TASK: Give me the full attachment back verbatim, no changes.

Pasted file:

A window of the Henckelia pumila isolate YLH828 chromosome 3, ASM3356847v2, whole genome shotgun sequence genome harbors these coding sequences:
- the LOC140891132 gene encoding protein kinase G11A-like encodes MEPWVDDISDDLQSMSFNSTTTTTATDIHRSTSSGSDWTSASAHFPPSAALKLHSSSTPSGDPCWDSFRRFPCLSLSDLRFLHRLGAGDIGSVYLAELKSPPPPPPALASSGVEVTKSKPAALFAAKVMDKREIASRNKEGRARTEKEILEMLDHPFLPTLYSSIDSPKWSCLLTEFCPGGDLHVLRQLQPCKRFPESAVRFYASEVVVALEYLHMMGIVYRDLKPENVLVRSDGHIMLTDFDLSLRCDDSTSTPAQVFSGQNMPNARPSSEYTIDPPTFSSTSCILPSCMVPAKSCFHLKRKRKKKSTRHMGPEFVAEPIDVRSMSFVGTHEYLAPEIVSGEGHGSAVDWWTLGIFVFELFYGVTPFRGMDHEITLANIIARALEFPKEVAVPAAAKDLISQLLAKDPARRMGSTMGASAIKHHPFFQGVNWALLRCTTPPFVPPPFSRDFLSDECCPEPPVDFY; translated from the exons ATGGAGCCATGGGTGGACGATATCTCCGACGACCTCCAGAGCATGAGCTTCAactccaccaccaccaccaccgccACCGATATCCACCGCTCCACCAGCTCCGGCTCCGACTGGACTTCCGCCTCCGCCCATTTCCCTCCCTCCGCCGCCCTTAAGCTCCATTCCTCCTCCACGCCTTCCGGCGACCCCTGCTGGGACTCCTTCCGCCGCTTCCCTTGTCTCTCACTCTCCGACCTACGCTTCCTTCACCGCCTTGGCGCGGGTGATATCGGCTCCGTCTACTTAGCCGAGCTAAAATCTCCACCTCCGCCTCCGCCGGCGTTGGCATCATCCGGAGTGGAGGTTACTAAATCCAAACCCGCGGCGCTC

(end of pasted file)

A window of the Henckelia pumila isolate YLH828 chromosome 3, ASM3356847v2, whole genome shotgun sequence genome harbors these coding sequences:
- the LOC140891132 gene encoding protein kinase G11A-like encodes MEPWVDDISDDLQSMSFNSTTTTTATDIHRSTSSGSDWTSASAHFPPSAALKLHSSSTPSGDPCWDSFRRFPCLSLSDLRFLHRLGAGDIGSVYLAELKSPPPPPPALASSGVEVTKSKPAALFAAKVMDKREIASRNKEGRARTEKEILEMLDHPFLPTLYSSIDSPKWSCLLTEFCPGGDLHVLRQLQPCKRFPESAVRFYASEVVVALEYLHMMGIVYRDLKPENVLVRSDGHIMLTDFDLSLRCDDSTSTPAQVFSGQNMPNARPSSEYTIDPPTFSSTSCILPSCMVPAKSCFHLKRKRKKKSTRHMGPEFVAEPIDVRSMSFVGTHEYLAPEIVSGEGHGSAVDWWTLGIFVFELFYGVTPFRGMDHEITLANIIARALEFPKEVAVPAAAKDLISQLLAKDPARRMGSTMGASAIKHHPFFQGVNWALLRCTTPPFVPPPFSRDFLSDECCPEPPVDFY; translated from the exons ATGGAGCCATGGGTGGACGATATCTCCGACGACCTCCAGAGCATGAGCTTCAactccaccaccaccaccaccgccACCGATATCCACCGCTCCACCAGCTCCGGCTCCGACTGGACTTCCGCCTCCGCCCATTTCCCTCCCTCCGCCGCCCTTAAGCTCCATTCCTCCTCCACGCCTTCCGGCGACCCCTGCTGGGACTCCTTCCGCCGCTTCCCTTGTCTCTCACTCTCCGACCTACGCTTCCTTCACCGCCTTGGCGCGGGTGATATCGGCTCCGTCTACTTAGCCGAGCTAAAATCTCCACCTCCGCCTCCGCCGGCGTTGGCATCATCCGGAGTGGAGGTTACTAAATCCAAACCCGCGGCGCTC